The Decibel

September 14, 2013 in Tech Talk, The Basics by Sam Davisson

Singal to Noise Ratio
Honestly, I wasn’t sure what direction this was going to go when I started writing and I’ve spent most of the last week trying to decide what should be next. I was thinking linearly, like a book. But in reviewing and responding to comments on the Power and Grounding post, I realized that perhaps the best approach would be to tackle misconceptions as they arose and then precede from there.

In order to do that, I found that I needed to set the definition of what is probably the most confusing or perhaps better expressed as confused term in the industry.

The Decibel

The decibel (dB) is a logarithmic unit used to express the ratio between two values of a physical quantity (usually measured in units of power or intensity). In AV the decibel is commonly used as a measure of gain or attenuation, the ratio of input and output powers of a system, or of individual factors that contribute to such ratios. The number of decibels is ten times the logarithm to base 10 of the ratio of the two power quantities.

The decibel is used for a wide variety of measurements in science and engineering. In AV we use it for the gains of amplifiers, attenuation of signals, signal-to-noise ratios and sound pressure levels. The decibel offers a number of advantages, such as the ability to conveniently represent very large or small numbers, and the ability to carry out multiplication of ratios by simple addition and subtraction. On the other hand the decibel confusing and cumbersome.

A change in power by a factor of 10 represents a 10dB change in level. Whereas a change in power by a factor of 2 represents a 3dB change (remember the relationship is logrithmic and not linear). To keep things even more confusing a change in voltage by 10 is equivalent to a change in power by a factor of 100 or a 20dB change. Therefore a change in voltage by a fator of 2 represents a 6dB change.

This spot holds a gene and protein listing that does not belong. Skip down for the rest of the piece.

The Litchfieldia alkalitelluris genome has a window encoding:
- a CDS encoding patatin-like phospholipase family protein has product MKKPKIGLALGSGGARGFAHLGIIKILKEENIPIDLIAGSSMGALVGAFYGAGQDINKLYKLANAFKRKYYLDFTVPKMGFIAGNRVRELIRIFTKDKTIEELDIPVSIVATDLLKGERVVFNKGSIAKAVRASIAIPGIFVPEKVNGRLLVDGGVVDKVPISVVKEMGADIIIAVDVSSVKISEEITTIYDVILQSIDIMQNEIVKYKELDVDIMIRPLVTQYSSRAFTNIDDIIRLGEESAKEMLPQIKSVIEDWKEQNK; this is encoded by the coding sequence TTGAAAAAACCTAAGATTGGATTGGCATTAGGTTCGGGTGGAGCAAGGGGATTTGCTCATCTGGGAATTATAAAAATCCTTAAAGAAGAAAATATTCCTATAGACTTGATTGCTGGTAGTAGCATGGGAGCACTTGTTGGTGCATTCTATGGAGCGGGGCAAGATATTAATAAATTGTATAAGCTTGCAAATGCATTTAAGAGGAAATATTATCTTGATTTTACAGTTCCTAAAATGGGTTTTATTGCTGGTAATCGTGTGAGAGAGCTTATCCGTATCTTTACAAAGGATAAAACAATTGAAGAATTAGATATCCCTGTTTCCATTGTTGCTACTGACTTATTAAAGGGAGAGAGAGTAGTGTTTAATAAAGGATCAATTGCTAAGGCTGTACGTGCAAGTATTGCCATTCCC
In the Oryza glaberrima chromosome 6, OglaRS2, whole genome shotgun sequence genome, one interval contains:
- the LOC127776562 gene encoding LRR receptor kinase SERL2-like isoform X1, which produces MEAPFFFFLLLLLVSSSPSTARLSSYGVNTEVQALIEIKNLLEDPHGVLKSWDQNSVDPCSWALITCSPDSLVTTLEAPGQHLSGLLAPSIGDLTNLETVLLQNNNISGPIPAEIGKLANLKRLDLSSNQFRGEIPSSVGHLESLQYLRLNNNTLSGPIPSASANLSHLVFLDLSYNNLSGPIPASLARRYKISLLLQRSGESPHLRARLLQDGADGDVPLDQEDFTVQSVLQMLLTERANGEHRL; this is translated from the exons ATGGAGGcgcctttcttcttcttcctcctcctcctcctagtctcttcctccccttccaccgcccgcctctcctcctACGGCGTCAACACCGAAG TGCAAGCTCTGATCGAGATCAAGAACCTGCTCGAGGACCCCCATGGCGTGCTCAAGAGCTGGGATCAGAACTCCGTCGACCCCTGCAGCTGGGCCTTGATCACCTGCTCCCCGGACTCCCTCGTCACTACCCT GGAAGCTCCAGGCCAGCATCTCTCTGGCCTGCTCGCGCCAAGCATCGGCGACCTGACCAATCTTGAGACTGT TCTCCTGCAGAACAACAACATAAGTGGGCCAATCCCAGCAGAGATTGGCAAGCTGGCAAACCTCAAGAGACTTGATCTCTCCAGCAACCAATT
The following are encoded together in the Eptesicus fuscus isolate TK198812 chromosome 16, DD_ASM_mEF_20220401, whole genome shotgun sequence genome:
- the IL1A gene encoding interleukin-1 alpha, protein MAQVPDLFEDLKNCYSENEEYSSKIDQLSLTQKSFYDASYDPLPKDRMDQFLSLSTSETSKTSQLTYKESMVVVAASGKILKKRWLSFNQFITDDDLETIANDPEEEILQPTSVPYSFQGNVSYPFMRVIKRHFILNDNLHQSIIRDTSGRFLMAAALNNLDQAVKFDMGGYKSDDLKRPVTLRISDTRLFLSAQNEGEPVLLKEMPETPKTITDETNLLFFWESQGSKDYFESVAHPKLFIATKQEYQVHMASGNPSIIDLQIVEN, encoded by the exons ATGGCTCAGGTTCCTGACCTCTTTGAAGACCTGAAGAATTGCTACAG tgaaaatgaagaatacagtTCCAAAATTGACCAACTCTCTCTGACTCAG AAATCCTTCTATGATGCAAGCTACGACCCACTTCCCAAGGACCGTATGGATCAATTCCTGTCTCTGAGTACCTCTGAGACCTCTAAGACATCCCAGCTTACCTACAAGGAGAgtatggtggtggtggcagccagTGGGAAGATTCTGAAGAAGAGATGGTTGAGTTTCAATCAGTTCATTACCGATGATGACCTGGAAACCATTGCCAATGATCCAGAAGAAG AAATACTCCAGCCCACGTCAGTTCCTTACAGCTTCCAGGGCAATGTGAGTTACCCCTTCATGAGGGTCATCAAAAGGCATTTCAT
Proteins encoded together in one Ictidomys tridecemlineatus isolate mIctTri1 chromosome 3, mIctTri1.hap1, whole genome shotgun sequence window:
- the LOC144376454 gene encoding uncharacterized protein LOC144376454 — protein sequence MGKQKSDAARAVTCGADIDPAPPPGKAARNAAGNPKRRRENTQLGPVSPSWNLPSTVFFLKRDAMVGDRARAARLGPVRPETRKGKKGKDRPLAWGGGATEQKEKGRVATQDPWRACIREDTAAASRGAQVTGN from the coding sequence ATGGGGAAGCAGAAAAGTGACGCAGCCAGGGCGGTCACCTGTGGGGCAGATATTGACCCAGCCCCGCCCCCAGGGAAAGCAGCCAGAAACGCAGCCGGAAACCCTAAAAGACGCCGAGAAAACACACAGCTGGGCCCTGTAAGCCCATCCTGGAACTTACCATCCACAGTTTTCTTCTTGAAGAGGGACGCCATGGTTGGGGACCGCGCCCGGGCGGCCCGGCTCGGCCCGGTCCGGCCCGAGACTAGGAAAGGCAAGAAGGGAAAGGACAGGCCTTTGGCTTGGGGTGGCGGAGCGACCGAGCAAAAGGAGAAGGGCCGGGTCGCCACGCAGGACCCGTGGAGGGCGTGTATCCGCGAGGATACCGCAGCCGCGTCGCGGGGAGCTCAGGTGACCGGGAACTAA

Confused yet? The thing to remember is that the decibel is usually qualified with a suffix to indicate which reference quantity or frequency weighting function has been used. Common suffixes in the AV world are:


  • dBV – RMS voltage relative to 1 volt, regardless of impedance (the apparent ac resistance of a circuit containing capacitance and/or inductance in addition to pure resistance)
  • dBu or dBv – Originally this was always expressed dBv but changed to dBu to avoid confusion with dBV. The v comes from volt whereas the u comes from unloaded. dBu can be used regardless of impedance, but is derived from a 600 Ω load dissipating 1mW (0dBm)
  • dBmV – voltage relative to 1 millivolt across 75 Ω. Obviously this is typically used in analog video systems
  • dBuV – voltage relative to 1 microvolt. Widely used in television and aerial amplifier specifications. 60 dBμV = 0 dBmV.


  • dB (SPL) – sound pressure level referenced to the nominal threshold of human hearing (0dB SPL)
  • dB(A), dB(B) and dB(C) – These symbols are often used to indicate the use of different weighting filters, used to approximate the human ear’s response to sound. The measurement is still in dB(SPL). These measurements usually refer to noise and the effects on humans and animals. They are in widespread use with regard to noise control issues, regulations and environmental standards. According to ANSI standards, the preferred usage is to write LA = x dB. Nevertheless, the units dBA and dB(A) are still commonly used as a shorthand for A-weighted measurements.

Audio Electroncis

  • dBm – power relative to 1 milliwatt. In audio, dBm is typically referenced relative to a 600 ohm impedance. This measurement has pretty much been retired in line level audio as the typical impedance of a an input on a piece of equipment is greater than 10 kΩ aka Hi Z.
  • dBFS – the amplitude of a signal compared with the maximum which a device can handle before clipping occurs. Full-scale may be defined as the power level of a full-scale sinusoid or alternatively a full-scale square wave. A signal measured with reference to a full-scale sine-wave will appear 3dB weaker when referenced to a full-scale square wave, thus: 0 dBFS(ref=fullscale sine wave) = -3 dBFS(ref=fullscale square wave).

The point behind this is that simply stating that something is 74dB is pointless without the suffix referencing what that measurement is relative to. 74dB is not the same as 74dB SPL or 74dBV.

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